These claims are backed by independent research, as well as research funded by meatless meat companies and advocacy groups. Life cycle analyses are used to compare the environmental impact of meatless and animal meat products; the overall finding of these LCAs is that both plant-based and cell-based meat products (Tuomisto & Joost Teixeira de Mattos, 2011) use considerably less energy, water, and land than animal meat, and their production emits considerably less pollution and greenhouse gases into the environment. For example, Beyond Meat commissioned the University of Michigan Center for Sustainable Systems to conduct a life cycle analysis of a 4 oz. Beyond Burger product in comparison with a 4oz. ground beef patty. The analysis considered the raw material supply (including the production of agricultural crops), processing and packaging operations, cold storage, distribution, and disposal of packaging materials, and used four indicators to determine environmental impact: greenhouse gas emissions, energy use, land use, and water. The analysis found that the production of a Beyond Burger patty results in 9.25 times less greenhouse gas emissions, 1.87 times less energy, 12.67 times less land, and nearly 200 times less water. Impossible Meat also commissioned the research consulting firm Quantis to produce a life cycle analysis of its product. This study compared 1 kg of Impossible Burger with 1 kg of beef within the same system bounds and found that Impossible Burger used 87% less water, 96% less land, 89% “global warming potential” (greenhouse gas emissions), and 92% less “aquatic eutrophication potential” (discharge of nutrients to waterways which cause algae blooms) (Quantis, 2019). Similar findings were reported in a life cycle analysis funded by the Dutch Consumers’ Association (Blonk Consultants, 2017) and a study conducted by Wageningen University (Zhu & Ierland, 2004). However, a 2010 study conducted by researchers at the Swedish Institute for Biotechnology found that processing peas into a vegetarian meat product takes the same amount of energy as the processing for the equivalent product made from animal meat (Davis et al., 2010).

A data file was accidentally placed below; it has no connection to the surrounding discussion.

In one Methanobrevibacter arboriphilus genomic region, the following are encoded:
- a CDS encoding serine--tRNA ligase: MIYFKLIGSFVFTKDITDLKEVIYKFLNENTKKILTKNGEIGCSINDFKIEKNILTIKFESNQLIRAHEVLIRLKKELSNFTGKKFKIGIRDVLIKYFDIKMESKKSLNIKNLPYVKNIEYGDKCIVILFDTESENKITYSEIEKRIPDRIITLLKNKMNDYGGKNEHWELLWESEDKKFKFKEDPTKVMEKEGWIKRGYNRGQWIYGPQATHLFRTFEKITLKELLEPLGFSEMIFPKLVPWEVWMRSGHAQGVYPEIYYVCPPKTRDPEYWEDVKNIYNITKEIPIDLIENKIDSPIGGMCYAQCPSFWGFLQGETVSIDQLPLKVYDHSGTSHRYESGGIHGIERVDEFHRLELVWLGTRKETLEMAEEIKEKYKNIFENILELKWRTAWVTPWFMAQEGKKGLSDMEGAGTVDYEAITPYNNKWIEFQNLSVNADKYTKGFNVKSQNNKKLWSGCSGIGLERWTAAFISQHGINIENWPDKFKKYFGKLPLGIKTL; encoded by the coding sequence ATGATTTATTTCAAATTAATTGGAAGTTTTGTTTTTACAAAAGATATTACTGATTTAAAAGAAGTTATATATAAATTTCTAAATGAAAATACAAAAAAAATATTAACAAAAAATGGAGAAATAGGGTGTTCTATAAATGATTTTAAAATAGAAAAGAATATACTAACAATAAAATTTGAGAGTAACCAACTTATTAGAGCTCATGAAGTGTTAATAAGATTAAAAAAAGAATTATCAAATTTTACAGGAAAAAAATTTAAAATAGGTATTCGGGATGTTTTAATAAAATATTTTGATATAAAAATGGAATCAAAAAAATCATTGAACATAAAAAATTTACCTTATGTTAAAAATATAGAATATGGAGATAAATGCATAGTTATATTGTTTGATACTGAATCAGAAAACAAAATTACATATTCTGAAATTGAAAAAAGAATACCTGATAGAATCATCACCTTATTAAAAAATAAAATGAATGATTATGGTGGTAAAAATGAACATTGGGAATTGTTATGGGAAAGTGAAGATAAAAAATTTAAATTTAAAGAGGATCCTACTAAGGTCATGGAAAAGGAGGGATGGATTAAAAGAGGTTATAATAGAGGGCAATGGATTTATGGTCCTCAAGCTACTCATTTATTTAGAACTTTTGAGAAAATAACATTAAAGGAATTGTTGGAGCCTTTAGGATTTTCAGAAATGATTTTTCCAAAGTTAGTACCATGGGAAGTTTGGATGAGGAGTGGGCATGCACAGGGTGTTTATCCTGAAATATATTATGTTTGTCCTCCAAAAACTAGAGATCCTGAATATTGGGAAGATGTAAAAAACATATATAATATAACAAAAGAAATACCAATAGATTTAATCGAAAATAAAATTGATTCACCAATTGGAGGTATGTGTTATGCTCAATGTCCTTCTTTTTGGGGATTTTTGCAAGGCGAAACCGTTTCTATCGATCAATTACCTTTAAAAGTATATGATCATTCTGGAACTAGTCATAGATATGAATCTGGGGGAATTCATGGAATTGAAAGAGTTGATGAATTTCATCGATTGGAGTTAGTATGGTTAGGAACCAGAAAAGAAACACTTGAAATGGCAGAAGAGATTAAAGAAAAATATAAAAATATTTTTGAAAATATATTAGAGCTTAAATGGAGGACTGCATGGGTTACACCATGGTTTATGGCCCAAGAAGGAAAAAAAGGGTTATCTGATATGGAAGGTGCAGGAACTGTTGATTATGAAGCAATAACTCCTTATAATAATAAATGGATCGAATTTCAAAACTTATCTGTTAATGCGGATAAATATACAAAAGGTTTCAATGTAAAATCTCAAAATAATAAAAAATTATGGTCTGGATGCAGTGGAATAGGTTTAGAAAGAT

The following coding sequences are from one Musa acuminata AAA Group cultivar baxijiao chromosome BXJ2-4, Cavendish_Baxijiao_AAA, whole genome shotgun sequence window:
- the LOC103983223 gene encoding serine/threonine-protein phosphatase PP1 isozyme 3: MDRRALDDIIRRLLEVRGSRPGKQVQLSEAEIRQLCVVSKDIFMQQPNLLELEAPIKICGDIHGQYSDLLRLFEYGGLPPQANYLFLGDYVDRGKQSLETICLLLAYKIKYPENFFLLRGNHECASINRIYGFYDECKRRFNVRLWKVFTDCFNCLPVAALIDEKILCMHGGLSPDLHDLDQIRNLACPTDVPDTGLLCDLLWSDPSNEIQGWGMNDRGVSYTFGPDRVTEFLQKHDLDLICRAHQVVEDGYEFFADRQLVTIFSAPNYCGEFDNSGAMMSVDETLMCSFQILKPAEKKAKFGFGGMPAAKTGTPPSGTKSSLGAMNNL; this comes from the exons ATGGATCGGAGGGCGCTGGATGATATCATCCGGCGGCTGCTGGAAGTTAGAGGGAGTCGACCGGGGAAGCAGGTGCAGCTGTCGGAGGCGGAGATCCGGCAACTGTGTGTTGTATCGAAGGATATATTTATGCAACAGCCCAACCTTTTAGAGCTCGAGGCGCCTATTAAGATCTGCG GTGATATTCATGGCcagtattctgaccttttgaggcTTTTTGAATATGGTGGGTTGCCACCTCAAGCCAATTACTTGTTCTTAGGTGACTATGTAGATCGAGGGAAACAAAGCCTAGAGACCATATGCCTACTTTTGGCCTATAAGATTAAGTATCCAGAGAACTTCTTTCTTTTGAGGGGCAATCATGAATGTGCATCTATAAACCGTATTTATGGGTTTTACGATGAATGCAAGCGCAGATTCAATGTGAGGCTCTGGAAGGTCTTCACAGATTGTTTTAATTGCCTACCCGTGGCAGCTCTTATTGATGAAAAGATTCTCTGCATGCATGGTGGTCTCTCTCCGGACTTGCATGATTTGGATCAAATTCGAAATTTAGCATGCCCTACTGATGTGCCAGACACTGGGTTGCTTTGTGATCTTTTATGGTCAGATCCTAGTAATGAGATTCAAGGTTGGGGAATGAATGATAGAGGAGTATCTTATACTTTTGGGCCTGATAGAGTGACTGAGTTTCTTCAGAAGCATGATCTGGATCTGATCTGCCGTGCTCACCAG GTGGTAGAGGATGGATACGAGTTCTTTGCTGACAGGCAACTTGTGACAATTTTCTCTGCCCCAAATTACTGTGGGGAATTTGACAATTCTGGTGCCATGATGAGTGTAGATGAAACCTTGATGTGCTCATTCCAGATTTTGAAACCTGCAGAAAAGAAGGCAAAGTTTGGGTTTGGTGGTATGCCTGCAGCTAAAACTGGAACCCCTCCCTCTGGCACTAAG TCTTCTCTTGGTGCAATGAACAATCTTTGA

The meatless meat industry has formulated and marketed its products in a way that makes them seem to be healthier, more environmentally friendly, and more socially conscious than conventional meat products. However, consumers’ willingness to substitute and pay for these products will also factor into meatless meat’s competition with livestock. Current studies indicate that 25-30% of consumers would be willing to substitute meatless meat for animal meat if both products were priced the same. However, this portion could increase if meatless meat expands its marketing to reach more consumers more frequently. The next installment in the Meatless Meat article series will discuss other factors which will influence meatless meat’s expansion into the U.S. market.
Blonk Consultants. (2017). “Environmental Impact of Meat Substitutes.: Study for the Dutch Consumers’Association.”https://www.blonkconsultants.nl/2017/12/07/environmental-impact-of-meat-substitutes/?lang=en.
Davis, Jennifer, Sonesson, Ulf, Baumgartner, Daniel, Nemecek, Thomas. (2010). “Environmental impact of four meals with protein sources: Case studies in Spain and Sweden.” Food Research International, vol. 43(7), 1874-1884.
Hall, Kevin D., Ayuketah, Alexis, Brychta, Robert, et al. (2019). “Ultra-Processed Diets Cause Excess Calorie Intake and Weight Gain: An Inpatient Randomized Controlled Trial of Ad Libitum Food Intake.” Cell Metab, vol. 30(1), 226.
Kurawadwala, Husain. 2021. “Consumer Attitudes and Willingness to Pay for Plant-Based Meat Products: A Health and Nutrition Perspective.” Master’s Thesis, University of Illinois Department of Agricultural and Consumer Economics.
Quantis. (2019). “Comparative Environmental LCA of the Impossible Burger with Conventional Ground Beef Burger.” https://impossiblefoods.com/mission/lca-update-2019/
Tuomisto, Hanna & Joost Teixeira de Mattos, M. (2011). “Environmental Impacts of Cultured Meat Production.” Environmental Science & Technology, vol. 45(14), 6117-6123.
USDHHS & USDA. (2015). “2015–2020 Dietary Guidelines for Americans. 8th Edition.” http://health.gov/dietaryguidelines/2015/guidelines/.
Zhu, Xueqin & van Ierland, Ekko. (2004). “Protein Chains and Environmental Pressures: A Comparison of Pork and Novel Protein Foods.” Environmental Sciences, vol. 1(3), 254-276.